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US envoy to UN to visit S. Korea, Japan to discuss Security Council cooperation

Ambassador Thomas-Greenfield to visit DMZ, meet with NK defectors

By Ji Da-gyum

Published : April 9, 2024 - 15:23

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US Representative to the United Nations Linda Thomas-Greenfield addresses the Security Council on the day of a vote on a Gaza resolution at UN headquarters in New York on March 25. (Reuters) US Representative to the United Nations Linda Thomas-Greenfield addresses the Security Council on the day of a vote on a Gaza resolution at UN headquarters in New York on March 25. (Reuters)

Linda Thomas-Greenfield, the United States ambassador to the United Nations, is scheduled to visit South Korea and Japan next week to discuss a wide range of issues, including Russia's recent exercise of its veto to extend the mandate of a panel of experts overseeing sanctions on North Korea, the US mission to the UN announced Monday.

The visit to the US' key Asian treaty allies, scheduled for April 14-20, comes at a crucial juncture, underscoring the pressing need to bolster bilateral and trilateral cooperation on the UN Security Council.

The imperative arises amid instances of nonconformity by Russia and China, both of which wield veto power as permanent members of the Security Council, particularly concerning pending issues pertaining to North Korea.

Thomas-Greenfield will "participate in engagements to advance bilateral and trilateral cooperation, on the United Nations Security Council and beyond" in both countries, the mission's spokesperson Nate Evans said in a statement.

The ambassador will meet South Korean and Japanese senior officials to discuss shared priorities on the UN Security Council.

Thomas-Greenfield will also "discuss next steps to ensure a continuation of independent and accurate reporting of the DPRK's ongoing weapons proliferation and sanctions evasion activities," Evans added, referring to North Korea by its official name, the Democratic People's Republic of Korea.

Russia exercised its veto power on March 28 to block the yearly extension of the panel of experts responsible for monitoring the enforcement of UN Security Council resolutions on North Korea. The 1718 Committee Panel of Experts also releases reports on cases that bypass UN sanctions twice a year.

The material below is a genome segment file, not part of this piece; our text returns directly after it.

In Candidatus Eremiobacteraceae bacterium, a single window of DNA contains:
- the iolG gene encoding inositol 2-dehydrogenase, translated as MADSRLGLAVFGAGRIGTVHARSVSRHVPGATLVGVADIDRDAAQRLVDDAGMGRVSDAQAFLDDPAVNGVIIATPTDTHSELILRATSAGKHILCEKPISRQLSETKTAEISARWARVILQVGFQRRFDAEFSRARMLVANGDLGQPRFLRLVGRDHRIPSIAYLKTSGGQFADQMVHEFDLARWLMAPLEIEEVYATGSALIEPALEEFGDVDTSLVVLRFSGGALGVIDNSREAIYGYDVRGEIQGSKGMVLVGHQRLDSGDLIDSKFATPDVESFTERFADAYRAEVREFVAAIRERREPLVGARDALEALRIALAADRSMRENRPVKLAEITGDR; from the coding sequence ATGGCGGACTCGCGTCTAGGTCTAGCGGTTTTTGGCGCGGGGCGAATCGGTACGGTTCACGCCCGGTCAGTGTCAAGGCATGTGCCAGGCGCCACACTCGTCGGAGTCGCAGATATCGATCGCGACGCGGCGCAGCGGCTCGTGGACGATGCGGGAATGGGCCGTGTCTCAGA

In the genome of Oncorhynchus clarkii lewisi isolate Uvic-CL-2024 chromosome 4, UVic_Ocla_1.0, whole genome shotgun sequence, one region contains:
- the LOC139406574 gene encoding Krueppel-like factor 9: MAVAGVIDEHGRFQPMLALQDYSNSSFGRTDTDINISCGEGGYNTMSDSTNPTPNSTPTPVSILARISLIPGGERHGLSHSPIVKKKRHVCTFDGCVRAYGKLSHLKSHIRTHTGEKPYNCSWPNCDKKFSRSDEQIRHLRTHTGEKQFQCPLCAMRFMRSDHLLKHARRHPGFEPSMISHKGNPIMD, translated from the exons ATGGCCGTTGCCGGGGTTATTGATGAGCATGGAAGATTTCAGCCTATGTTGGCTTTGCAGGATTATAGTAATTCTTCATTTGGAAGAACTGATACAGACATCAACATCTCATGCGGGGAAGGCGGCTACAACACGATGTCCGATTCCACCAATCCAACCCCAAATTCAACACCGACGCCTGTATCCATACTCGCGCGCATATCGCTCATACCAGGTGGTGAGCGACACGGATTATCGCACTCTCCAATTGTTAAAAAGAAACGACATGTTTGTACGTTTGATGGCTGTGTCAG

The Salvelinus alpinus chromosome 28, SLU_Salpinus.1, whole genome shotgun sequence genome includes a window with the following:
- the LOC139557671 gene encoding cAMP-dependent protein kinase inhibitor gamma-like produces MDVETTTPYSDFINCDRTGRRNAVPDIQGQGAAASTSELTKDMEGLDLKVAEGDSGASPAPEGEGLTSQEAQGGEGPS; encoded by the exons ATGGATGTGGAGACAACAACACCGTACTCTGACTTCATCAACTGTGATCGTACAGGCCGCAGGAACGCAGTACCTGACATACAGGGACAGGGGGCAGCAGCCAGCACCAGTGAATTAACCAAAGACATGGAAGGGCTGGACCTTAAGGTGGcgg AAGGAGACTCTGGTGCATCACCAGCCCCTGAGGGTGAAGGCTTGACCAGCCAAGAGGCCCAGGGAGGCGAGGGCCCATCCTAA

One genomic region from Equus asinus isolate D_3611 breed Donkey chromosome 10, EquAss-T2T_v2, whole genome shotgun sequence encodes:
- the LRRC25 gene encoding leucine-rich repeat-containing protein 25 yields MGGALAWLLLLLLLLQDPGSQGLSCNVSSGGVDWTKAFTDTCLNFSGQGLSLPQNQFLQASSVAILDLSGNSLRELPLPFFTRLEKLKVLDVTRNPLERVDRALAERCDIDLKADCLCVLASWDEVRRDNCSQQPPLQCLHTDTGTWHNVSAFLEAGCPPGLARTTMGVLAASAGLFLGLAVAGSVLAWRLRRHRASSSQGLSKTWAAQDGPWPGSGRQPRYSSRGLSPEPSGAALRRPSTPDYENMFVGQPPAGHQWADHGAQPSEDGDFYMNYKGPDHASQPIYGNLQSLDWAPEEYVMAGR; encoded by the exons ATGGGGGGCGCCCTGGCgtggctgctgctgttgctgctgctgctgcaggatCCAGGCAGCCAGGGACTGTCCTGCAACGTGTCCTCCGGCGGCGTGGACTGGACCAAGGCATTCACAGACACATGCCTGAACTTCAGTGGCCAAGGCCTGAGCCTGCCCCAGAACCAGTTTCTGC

China, one of the five veto-wielding permanent members of the Security Council, opted to abstain from the vote. Meanwhile, the remaining 13 members of the 15-member UN Security Council voted in favor of the extension, which has been continuously renewed since its establishment in 2009.

A senior official at the Foreign Ministry in Seoul, who wished to remain anonymous, said Tuesday that cooperation on the UN Security Council, including replacing the soon-to-be-defunct panel of experts, would be a key agenda item during Thomas-Greenfield's visit to South Korea from April 14 to 17.

South Korean Foreign Minister Cho Tae-yul also revealed that South Korea "was devising a new monitoring mechanism that can replace the panel of experts" with like-minded countries during his meeting with NATO Secretary-General Jens Stoltenberg on Friday, according to the Foreign Ministry in Seoul.

In South Korea and Japan, Thomas-Greenfield will reiterate the US commitment to addressing regional and global priorities in collaboration with its allies, Evans said.

Topics of priority include human rights, nonproliferation and disarmament, responsible use of artificial intelligence, peacekeeping, food security and the threats posed by North Korea's unlawful weapons of mass destruction and ballistic missile programs.

In South Korea, Thomas-Greenfield will travel to the Demilitarized Zone that separates the two Koreas and meet with young North Korean defectors. The visit is the first by a US ambassador to the UN in 7 years and 6 months since a previous visit in October 2016.

In Japan, the ambassador will meet with family members of Japanese citizens who were forcibly abducted by North Korea during the 1970s and '80s.